Choosing an Acoustic Guitar

Posted on Mon 10 April 2017 in entries

Choosing the right acoustic guitar

If you are considering buying an Acoustic Guitar, or you just need to read up on the differences between the various woods and sizes, have a read of this article where our Head of Guitars, Terry Haselden, runs us through the ins and outs of what makes a great acoustic guitar.

From the powerful ‘spr-wiang’ of Tom Petty’s 12-string in Free Falling to the delicate finger-picking of Paul McCartney’s Blackbird and the beautiful classical guitar of Andrés Segovia, the acoustic guitar in all its incarnations is an absolute staple in music. There’s something special about playing an acoustic guitar. Even when you’re on stage in front of thousands (I have to admit, I’m not speaking from experience here!), when it’s just you and a guitar – no amp stacks, no noisy drummer – it gives such a special feeling to the player and to those listening.

So you’ve decided you want to buy your first acoustic guitar or perhaps you’re adding to an already existing collection, but where do you even begin in a minefield of models, sizes, shapes, brands, woods and colours? Well, hopefully once you’ve read this article, you will have a little more idea about what you should be looking for…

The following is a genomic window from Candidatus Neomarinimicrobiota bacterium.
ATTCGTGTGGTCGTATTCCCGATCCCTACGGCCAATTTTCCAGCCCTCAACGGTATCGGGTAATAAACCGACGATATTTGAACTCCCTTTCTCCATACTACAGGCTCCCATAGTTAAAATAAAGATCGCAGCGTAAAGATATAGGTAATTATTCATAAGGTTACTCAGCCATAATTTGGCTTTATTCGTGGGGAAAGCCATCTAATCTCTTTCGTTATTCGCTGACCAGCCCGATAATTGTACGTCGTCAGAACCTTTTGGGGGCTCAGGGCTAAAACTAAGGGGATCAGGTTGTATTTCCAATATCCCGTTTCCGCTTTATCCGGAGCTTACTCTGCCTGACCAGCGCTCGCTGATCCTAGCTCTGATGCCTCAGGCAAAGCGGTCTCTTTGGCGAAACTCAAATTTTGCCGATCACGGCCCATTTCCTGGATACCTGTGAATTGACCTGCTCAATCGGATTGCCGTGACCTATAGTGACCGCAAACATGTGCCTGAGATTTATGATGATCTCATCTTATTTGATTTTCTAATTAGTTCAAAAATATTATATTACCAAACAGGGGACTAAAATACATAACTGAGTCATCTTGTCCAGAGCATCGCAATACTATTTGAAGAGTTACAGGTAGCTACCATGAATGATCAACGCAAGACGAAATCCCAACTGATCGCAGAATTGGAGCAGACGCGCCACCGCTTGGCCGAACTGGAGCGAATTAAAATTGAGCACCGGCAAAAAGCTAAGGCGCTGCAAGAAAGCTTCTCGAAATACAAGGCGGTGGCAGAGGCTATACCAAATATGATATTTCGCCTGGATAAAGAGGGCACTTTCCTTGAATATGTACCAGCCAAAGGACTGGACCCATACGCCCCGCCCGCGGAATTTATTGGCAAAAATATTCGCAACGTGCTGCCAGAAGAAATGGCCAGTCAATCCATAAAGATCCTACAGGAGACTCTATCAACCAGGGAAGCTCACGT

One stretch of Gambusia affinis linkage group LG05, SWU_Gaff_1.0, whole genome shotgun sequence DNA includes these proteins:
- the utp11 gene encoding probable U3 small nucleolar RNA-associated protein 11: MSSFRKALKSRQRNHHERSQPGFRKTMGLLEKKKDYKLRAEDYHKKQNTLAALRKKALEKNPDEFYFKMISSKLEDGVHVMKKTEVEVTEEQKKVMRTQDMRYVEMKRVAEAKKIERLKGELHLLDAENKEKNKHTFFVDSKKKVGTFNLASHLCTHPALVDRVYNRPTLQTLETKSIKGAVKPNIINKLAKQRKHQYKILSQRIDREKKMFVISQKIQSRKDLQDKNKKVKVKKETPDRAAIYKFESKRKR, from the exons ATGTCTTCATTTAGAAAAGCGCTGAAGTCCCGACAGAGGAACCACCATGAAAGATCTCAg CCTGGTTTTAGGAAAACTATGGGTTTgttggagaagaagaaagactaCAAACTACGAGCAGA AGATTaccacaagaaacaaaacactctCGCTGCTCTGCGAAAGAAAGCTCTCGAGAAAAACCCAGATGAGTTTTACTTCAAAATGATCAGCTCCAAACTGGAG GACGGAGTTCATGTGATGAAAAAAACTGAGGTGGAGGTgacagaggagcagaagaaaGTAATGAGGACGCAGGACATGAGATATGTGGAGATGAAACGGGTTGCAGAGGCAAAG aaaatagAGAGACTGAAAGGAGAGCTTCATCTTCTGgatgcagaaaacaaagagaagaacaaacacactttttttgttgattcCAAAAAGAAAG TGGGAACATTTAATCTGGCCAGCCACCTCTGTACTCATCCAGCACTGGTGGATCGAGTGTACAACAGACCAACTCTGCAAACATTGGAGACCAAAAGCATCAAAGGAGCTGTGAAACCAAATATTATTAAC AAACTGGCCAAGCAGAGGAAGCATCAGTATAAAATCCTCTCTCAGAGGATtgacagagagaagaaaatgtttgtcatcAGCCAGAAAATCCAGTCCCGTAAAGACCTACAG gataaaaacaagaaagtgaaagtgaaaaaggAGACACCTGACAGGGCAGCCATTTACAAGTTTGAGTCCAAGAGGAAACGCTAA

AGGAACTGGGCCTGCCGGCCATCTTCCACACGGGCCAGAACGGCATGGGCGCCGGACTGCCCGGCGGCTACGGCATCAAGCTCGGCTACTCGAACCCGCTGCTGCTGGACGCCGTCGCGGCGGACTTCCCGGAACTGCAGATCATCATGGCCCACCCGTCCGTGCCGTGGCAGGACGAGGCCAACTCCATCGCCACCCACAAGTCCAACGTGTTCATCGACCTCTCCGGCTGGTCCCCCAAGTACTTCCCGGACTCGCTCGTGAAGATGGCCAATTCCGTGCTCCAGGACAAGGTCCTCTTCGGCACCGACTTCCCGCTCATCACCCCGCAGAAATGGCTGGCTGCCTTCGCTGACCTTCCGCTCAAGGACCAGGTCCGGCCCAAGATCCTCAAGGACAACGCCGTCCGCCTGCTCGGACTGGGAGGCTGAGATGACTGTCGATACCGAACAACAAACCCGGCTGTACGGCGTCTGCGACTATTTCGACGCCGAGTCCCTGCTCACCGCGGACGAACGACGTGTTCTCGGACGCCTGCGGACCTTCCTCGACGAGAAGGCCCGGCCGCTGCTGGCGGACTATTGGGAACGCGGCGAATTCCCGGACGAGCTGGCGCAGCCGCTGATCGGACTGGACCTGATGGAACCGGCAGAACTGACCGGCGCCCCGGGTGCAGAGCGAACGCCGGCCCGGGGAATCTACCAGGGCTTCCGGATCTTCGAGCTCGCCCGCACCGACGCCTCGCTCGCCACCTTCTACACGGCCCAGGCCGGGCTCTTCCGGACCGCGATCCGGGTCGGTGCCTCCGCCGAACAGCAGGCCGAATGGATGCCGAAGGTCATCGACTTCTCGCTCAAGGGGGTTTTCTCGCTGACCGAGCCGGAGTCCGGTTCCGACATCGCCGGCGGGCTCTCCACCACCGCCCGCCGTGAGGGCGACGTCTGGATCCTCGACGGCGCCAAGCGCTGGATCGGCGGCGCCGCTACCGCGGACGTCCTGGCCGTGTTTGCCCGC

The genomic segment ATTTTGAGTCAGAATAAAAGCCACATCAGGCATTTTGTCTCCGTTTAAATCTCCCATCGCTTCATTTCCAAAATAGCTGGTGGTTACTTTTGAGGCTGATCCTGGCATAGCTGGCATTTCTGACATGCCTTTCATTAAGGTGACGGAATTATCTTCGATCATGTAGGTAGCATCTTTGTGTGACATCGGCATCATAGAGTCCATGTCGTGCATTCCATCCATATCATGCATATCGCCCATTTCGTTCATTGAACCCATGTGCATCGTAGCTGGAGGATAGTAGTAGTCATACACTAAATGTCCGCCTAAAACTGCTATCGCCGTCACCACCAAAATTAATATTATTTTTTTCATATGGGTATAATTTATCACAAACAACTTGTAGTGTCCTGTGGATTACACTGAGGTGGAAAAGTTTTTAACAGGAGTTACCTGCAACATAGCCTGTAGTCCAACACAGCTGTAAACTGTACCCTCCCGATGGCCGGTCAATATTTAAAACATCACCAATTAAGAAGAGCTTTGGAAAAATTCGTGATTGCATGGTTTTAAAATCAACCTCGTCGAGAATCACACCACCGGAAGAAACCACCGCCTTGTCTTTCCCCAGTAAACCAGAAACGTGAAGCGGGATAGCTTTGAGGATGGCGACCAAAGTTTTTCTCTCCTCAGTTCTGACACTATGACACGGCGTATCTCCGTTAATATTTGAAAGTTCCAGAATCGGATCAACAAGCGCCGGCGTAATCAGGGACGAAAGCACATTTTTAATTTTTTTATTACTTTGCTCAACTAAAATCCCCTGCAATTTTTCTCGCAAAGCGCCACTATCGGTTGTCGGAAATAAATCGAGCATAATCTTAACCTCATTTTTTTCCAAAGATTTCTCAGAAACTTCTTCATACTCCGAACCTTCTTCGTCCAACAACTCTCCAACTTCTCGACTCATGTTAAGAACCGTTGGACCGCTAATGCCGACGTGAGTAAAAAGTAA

The first thing to take into consideration with your acoustic guitar is how it’s constructed. Basically speaking, there are three types of build style (and therefore quality) of acoustic guitar: laminated (the musician’s term for plywood), solid top (usually with laminated back and sides) and all wood or all solid.

Fender CP-100 Acoustic Guitar
The Fender CP-100 Parlor Acoustic Guitar has a laminated spruce top.

You will find that most acoustic guitars priced under £125 slot into the ‘laminated’ category, meaning that they have been built for durability and strength rather than musical tone. However, the good news is that the build quality of cheaper acoustic guitars is considerably higher than it was 15-20 years ago, with modern computer-programmed machines completely eradicating the ‘human error’ factor.

At this price point, there’s little point seeking out different wood types, as whatever wood it is will be made up of thin layers glued together, giving a stiff body that offers very little flexibility and minimum ‘breathe’ as the strings are played. That said, if you are just entering the world of acoustic guitars, these budget instruments are a fantastic place to start.


The step up from this level sees guitars built with a solid top, but laminated back and sides. These types of acoustic guitar usually fit within the price range from £150 to around £500. Because the top face of the guitar is made from a solid piece of wood, albeit a thin one, it is much more flexible and resonates more as you pluck and strum the strings. For this reason they tend to give a more ‘musical’ tone.

You will find that around 95% of solid-top guitar tops are made of spruce of some kind. Thanks to the relative softness of spruce wood (think Christmas trees), a spruce top will make the notes appear more defined but with a degree of smoothness that you simply don’t get from a laminated top guitar. This is all thanks to the flexibility of the spruce, resonating in tune with the soundwaves from the strings.

The Sigma 000MC-1STE has a Solid Sitka Spruce Top